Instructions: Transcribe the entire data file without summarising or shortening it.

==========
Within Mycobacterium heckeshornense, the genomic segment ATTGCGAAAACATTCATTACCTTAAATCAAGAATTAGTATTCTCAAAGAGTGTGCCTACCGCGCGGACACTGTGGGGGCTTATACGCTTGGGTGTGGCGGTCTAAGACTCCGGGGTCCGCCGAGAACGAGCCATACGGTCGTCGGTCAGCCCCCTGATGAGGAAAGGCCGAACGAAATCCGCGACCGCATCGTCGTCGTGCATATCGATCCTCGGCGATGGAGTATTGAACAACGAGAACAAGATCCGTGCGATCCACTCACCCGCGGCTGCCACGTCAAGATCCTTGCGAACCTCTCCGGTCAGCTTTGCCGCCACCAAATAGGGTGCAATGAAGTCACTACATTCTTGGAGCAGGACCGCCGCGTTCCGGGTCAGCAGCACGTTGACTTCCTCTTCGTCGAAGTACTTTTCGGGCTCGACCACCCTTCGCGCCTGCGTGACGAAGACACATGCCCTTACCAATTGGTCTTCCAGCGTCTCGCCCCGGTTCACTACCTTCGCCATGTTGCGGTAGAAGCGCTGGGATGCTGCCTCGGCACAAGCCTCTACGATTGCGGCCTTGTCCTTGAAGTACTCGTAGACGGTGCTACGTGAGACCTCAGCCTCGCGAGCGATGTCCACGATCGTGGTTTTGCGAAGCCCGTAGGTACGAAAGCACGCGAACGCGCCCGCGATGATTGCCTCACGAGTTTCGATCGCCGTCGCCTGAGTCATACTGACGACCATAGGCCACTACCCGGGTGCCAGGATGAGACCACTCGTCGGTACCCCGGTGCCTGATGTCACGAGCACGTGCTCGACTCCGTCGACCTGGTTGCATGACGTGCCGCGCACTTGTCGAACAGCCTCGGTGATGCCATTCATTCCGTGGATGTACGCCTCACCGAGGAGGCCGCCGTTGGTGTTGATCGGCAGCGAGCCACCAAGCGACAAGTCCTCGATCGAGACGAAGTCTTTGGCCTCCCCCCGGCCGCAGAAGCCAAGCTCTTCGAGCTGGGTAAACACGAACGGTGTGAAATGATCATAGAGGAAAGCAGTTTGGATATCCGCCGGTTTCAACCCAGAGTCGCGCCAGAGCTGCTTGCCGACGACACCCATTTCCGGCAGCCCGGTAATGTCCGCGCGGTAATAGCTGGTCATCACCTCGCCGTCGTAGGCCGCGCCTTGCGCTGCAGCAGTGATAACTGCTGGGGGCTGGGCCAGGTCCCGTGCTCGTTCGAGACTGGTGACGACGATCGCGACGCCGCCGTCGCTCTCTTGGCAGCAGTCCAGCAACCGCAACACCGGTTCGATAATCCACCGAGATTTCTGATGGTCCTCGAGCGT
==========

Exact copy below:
Within Mycobacterium heckeshornense, the genomic segment ATTGCGAAAACATTCATTACCTTAAATCAAGAATTAGTATTCTCAAAGAGTGTGCCTACCGCGCGGACACTGTGGGGGCTTATACGCTTGGGTGTGGCGGTCTAAGACTCCGGGGTCCGCCGAGAACGAGCCATACGGTCGTCGGTCAGCCCCCTGATGAGGAAAGGCCGAACGAAATCCGCGACCGCATCGTCGTCGTGCATATCGATCCTCGGCGATGGAGTATTGAACAACGAGAACAAGATCCGTGCGATCCACTCACCCGCGGCTGCCACGTCAAGATCCTTGCGAACCTCTCCGGTCAGCTTTGCCGCCACCAAATAGGGTGCAATGAAGTCACTACATTCTTGGAGCAGGACCGCCGCGTTCCGGGTCAGCAGCACGTTGACTTCCTCTTCGTCGAAGTACTTTTCGGGCTCGACCACCCTTCGCGCCTGCGTGACGAAGACACATGCCCTTACCAATTGGTCTTCCAGCGTCTCGCCCCGGTTCACTACCTTCGCCATGTTGCGGTAGAAGCGCTGGGATGCTGCCTCGGCACAAGCCTCTACGATTGCGGCCTTGTCCTTGAAGTACTCGTAGACGGTGCTACGTGAGACCTCAGCCTCGCGAGCGATGTCCACGATCGTGGTTTTGCGAAGCCCGTAGGTACGAAAGCACGCGAACGCGCCCGCGATGATTGCCTCACGAGTTTCGATCGCCGTCGCCTGAGTCATACTGACGACCATAGGCCACTACCCGGGTGCCAGGATGAGACCACTCGTCGGTACCCCGGTGCCTGATGTCACGAGCACGTGCTCGACTCCGTCGACCTGGTTGCATGACGTGCCGCGCACTTGTCGAACAGCCTCGGTGATGCCATTCATTCCGTGGATGTACGCCTCACCGAGGAGGCCGCCGTTGGTGTTGATCGGCAGCGAGCCACCAAGCGACAAGTCCTCGATCGAGACGAAGTCTTTGGCCTCCCCCCGGCCGCAGAAGCCAAGCTCTTCGAGCTGGGTAAACACGAACGGTGTGAAATGATCATAGAGGAAAGCAGTTTGGATATCCGCCGGTTTCAACCCAGAGTCGCGCCAGAGCTGCTTGCCGACGACACCCATTTCCGGCAGCCCGGTAATGTCCGCGCGGTAATAGCTGGTCATCACCTCGCCGTCGTAGGCCGCGCCTTGCGCTGCAGCAGTGATAACTGCTGGGGGCTGGGCCAGGTCCCGTGCTCGTTCGAGACTGGTGACGACGATCGCGACGCCGCCGTCGCTCTCTTGGCAGCAGTCCAGCAACCGCAACACCGGTTCGATAATCCACCGAGATTTCTGATGGTCCTCGAGCGT